Only 337 people remain in 26 evacuation centres in the Eastern Division.
Thirty-seven typhoid cases have been confirmed since the cyclone.
At least 24,800 emergency shelter items have been distributed.
Following repairs, all damaged health facilities have resumed services.
The Post-Disaster Needs Assessment process started on 29 March.
Response to Tropical Cyclone Winston is steadily moving into the early recovery phase. The Post-Disaster Needs Assessment (PDNA) process started on 29 March with the aim of assessing the socio-economic impact of the cyclone, including quantifying the damage and loss in critical sectors of the economy. The PDNA will focus on key early, medium and long-term recovery and reconstruction needs in all key sectors, documenting these in a Recovery Framework scheduled to be finalized by 30 April.
At the same time, humanitarian concerns remain highly relevant. Following repairs, all damaged health facilities have resumed services, but clinical and public health services may not be reaching people in the severely affected hard-to-reach areas. Thirty-seven cases of typhoid fever have been confirmed since the cyclone. The outbreak dates to prior to the emergency, but extensive infrastructure damage to water and sanitation facilities may have contributed to further transmission. Reports of open defecation in the affected communities continue and are causing concern.
The number of people in evacuation centres has been significantly reduced from 54,000 on 3 March to 337 on 31 March. Of the 26 active evacuation centres, 20 are located on Ovalau in Lomaiviti Province. Several clusters have raised concerns about the required assistance reaching people who had left the centres. A total of 24,800 emergency shelter items have been distributed out of which 11,000 are tents, tarpaulins or shelter kits. However, significant gaps remain in the support to self-recovery phase with no core shelter interventions reported or planned, and only 500 households out of 7,500 targeted having received hardware materials, tools and fixing kits for shelter repairs.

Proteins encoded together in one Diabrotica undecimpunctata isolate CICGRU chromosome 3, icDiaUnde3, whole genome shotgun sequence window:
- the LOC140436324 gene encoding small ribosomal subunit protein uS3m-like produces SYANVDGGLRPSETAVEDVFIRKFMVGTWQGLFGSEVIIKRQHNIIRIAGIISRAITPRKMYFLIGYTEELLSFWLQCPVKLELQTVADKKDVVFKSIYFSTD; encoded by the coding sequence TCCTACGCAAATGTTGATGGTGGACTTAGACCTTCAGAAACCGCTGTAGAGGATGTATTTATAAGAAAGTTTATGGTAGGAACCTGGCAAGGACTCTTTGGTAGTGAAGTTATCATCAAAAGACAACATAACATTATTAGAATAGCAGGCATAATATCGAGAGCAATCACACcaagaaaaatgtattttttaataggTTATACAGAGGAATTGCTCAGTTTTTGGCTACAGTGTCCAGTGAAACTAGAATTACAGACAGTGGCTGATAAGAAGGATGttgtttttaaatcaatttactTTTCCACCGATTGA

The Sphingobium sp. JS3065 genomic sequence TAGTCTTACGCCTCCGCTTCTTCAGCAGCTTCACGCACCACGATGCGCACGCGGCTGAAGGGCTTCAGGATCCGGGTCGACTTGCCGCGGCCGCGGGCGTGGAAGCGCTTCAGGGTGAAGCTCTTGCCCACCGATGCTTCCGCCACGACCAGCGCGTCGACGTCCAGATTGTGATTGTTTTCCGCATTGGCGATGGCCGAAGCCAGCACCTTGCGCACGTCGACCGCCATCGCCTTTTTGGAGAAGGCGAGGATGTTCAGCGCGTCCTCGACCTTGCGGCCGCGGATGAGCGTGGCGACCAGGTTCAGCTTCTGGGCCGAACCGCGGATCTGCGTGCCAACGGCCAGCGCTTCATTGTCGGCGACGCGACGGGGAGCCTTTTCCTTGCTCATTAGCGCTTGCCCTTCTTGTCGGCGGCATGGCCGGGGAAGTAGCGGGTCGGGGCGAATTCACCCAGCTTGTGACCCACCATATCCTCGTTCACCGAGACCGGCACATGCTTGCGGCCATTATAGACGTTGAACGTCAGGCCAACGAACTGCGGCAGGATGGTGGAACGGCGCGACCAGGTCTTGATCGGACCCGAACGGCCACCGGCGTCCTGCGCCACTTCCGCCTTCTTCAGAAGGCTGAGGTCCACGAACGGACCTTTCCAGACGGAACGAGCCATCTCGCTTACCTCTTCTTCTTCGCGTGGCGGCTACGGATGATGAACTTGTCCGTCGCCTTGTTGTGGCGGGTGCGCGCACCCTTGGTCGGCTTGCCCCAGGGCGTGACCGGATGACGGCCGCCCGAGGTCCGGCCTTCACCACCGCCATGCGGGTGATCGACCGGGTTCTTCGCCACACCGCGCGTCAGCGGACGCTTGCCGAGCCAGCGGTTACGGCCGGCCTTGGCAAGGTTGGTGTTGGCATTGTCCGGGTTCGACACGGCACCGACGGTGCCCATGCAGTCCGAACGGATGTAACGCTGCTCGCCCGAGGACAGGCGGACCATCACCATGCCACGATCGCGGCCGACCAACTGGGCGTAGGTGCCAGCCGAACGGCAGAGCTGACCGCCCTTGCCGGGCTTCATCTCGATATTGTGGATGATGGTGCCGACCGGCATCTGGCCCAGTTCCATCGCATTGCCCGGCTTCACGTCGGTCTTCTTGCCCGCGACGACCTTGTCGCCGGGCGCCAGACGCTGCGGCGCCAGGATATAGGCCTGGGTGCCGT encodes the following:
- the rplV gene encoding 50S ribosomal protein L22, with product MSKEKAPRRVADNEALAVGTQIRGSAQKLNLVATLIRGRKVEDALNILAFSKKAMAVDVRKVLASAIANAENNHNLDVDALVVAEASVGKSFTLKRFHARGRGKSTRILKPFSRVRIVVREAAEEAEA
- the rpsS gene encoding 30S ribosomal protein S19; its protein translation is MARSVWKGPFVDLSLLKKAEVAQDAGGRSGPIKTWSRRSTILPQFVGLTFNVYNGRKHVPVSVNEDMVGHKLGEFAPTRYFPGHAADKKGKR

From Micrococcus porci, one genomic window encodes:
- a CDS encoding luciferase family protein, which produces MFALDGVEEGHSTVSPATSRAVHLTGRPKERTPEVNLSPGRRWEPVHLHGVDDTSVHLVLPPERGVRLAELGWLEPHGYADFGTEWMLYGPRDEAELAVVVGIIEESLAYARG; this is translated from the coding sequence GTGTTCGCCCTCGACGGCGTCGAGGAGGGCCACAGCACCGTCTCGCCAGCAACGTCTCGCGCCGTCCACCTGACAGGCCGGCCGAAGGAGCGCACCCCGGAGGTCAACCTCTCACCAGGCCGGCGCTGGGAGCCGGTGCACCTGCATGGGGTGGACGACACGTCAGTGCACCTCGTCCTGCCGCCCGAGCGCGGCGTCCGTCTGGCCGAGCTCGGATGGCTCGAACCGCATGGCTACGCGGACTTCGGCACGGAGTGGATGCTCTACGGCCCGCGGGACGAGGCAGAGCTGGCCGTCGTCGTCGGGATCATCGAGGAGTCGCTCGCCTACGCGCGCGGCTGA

The Republic of Fiji Military Force (RFMF) continues the transport of medical supplies, as well as food and water distributions in the Northern and Eastern Divisions. The Australian Defence Force (ADF) has commenced the next phase of their response with the HMAS Canberra having completed operations and returned to Australia on 25 March. The ADF will continue providing engineering assistance to the RFMF in high-priority locations determined by the National Disaster Management Office (NDMO). The New Zealand Defence Force (NZDF) continues to provide engineering support and humanitarian aid delivery in the Eastern Division and is expected to remain in the country for the following three weeks.
- UN Office for the Coordination of Humanitarian Affairs
- To learn more about OCHA's activities, please visit https://www.unocha.org/.